Confederate Buddha, Indeed: the Wit and Wisdom of Jimbo Mathus
BR: Cool. How about we take a look at the rest of Confederate Buddha track-by-track?
JM: Yes, sir.
BR: “Jimmy The Kid” – to me, what makes that song is the acoustic guitar that’s underneath everything, driving it along.
JM: That guitar you’re hearing is my old Martin; I put that on pretty much everything in the studio. That’s the heart of a recording to me – whether it’s the Stones or whether it’s Elvis Presley, you know? You got that Martin six-string banging out the rhythm.
BR: I hear you, man.
JM: You’ve got to have it in rock and roll – you’ve got to have an acoustic guitar.
“Jimmy The Kid” is me writing this song in the Southern myth-making tradition of Casey Jones or Jesse James … the different characters that we’ve singled out in our stories to the point where a real human becomes a myth or a folk lore character. I wrote that song for my father … but it’s actually 100% autobiographical, okay? (laughs)
BR: I listened to “Wheel Upon Wheel” with one set of ears and I heard darkness – but I listened to it with another set of ears and I heard hope in it, as well. How does it work for you?
JM: Well … I guess, for me, it’s a song about hope. It’s about being in troubled times and clinging on to the rays of hope; looking for the good in what’s happening. It’s “darkness on darkness,” but then at the end it’s “brightness on brightness.” The line “wheel upon wheel” is about the interconnectedness of all the different philosophies and all the different religions and how they all help these larger cogs in the universe. And how the wheels all fit together and how they layer in ways that we don’t even understand.
You know, it’s kind of based on readings from Hindu stuff and different philosophies that I’m interested in. And it’s using a lot of stuff from the Bible, too – the Four Horsemen and the seven seals-type imagery … it’s a little puzzle I put together. (laughs)
It’s not a normal song for me by any stretch of the imagination. I don’t think I’ve ever come up with a song like that … but I felt compelled to. I was going to give it away to [bassist/vocalist] Amy LaVere, but when I played it for my wife Jennifer and a couple of the boys in the band, they told me, “You’ve got to keep that; you’ve got to sing that.”
BR: It’s beautiful.
JM: Thank you, sir – thank you.
BR: Listen: it’s not a compliment – it’s a statement of fact.
JM: Yes sir! (laughs) I love it!
BR: You were channeling ol’ Hank on “Town With No Shame”.
JM: Well, if you’re going to play a honky-tonk song, you’re channeling Hank Williams. If you’re not, you’re not doing it properly, you know? (laughter) You’ve got me 100% on that one.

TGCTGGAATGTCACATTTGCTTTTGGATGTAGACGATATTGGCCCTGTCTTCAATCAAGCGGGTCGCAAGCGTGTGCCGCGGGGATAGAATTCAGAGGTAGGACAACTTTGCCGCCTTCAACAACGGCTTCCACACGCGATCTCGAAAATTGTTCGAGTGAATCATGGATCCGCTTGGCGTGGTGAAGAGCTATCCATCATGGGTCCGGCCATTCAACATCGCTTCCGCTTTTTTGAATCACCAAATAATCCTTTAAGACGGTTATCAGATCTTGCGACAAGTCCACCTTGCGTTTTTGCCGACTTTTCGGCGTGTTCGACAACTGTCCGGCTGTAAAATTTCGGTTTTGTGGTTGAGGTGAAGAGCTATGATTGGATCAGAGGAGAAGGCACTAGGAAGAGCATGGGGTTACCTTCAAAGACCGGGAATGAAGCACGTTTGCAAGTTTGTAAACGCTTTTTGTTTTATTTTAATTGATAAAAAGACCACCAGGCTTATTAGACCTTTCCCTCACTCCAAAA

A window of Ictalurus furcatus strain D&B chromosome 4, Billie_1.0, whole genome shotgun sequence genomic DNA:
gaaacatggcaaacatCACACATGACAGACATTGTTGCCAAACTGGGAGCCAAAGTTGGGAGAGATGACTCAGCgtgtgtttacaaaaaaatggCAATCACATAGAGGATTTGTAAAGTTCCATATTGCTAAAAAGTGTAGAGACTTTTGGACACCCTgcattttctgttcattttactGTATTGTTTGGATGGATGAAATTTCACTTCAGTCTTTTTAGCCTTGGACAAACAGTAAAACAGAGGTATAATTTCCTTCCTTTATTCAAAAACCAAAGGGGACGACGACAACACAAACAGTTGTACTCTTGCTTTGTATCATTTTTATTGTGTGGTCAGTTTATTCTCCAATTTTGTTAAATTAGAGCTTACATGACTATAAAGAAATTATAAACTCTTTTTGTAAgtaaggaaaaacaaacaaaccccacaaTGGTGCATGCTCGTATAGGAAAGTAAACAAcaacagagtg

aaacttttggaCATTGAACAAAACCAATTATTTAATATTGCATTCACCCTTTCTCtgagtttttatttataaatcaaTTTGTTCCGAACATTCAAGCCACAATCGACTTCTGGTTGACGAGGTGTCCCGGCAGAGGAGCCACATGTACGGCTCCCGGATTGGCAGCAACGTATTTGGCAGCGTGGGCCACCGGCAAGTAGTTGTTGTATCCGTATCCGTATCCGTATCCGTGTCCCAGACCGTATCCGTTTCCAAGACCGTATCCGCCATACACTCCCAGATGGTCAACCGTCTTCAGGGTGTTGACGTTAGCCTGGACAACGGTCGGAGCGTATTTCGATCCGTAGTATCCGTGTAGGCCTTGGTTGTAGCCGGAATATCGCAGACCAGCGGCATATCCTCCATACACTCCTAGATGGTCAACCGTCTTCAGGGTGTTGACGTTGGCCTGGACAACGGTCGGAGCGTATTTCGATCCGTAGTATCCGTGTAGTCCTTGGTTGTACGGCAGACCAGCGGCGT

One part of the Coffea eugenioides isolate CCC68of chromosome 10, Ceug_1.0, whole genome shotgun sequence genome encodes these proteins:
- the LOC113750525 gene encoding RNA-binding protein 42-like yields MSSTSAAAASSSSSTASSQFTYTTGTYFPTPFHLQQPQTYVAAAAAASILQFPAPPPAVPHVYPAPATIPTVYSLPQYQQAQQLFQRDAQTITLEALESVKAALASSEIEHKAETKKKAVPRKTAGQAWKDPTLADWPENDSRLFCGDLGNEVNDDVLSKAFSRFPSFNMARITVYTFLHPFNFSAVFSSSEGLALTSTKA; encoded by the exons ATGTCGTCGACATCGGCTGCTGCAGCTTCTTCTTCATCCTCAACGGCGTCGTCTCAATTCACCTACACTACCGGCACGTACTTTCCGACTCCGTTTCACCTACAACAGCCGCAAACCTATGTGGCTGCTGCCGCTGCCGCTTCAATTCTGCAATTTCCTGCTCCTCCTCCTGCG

BR: That must’ve been a blast for Forest Parker to play pedal steel on, because he got to do every heartbreaking steel lick he could think of.
JM: (laughs) Oh, yeah. Forest is a veteran around these parts. He’s a world-class pedal steel player, but he’s hardly known outside of this region.
BR: I guess Forest isn’t an official member of The Tri-State Coalition –
BR: But he’s an MVP, for sure.
JM: He’s an honorary member, man – you got it.
BR: You know, I like to think I’m a decent rhythm guitar player for an old white boy from up North, but “Unleash My Pony” really knocked me on my butt. You think there’s going to be another four, but it shifts …
JM: (laughs) That shift is something actually that I’ve been doing for a while. The first song I did it in was “Who’ll Sop My Gravy When I’m Dead And Gone?” that I put out back in, like, ’96 – Luther [Dickinson] played on that.
That shift comes from Charlie Patton. He’d jump the four; and, of course, John Lee Hooker would jump the four; Hound Dog Taylor – the list goes on and on. It was accepted and expected that you could move around like that and the band would follow you.
BR: It’s cool – everybody’s got to be right there. I think there are people who play the blues who start to get lazy –
JM: That’s right! (laughs) You got it: they get complacent. This way, it’s complete improvisation and it’s not codified. But yeah, that jog is from Charlie Patton – he’d jump time a lot. It propels the song … it has a real purpose in the blues – it keeps it moving.
And I was trying to do something funky with a second-line beat; just throwing some stuff together. I put a VI-II-V chord change in it – like a New Orleans change. I try to keep a little New Orleans feeling in all my stuff, you know? Like “Kine Jo”; I like a little second-line feel in my music.
BR: Ah – “Kine Joe”. Tell me the story behind “Kine Joe”.
JM: In New Orleans and different places you got all those little stores that carry these candles and oils and unguents and shit, you know? Gris-gris and all that kind of stuff – little powders and everything. And that’s always fascinated me … like when people light candles and do different things for good luck. Hey – I believe in it. (laughs) It’s my business and I believe in it, so I was thinking I wanted to make up a kind of a voodoo powder name that I had never heard before, you know? You got the “Secrets of the Shifting Sand”, “Come To Me”, “Law Stay Away”, “Adam & Eve” – all these different kinds of powder. So I made up “Kine Joe”. (laughter)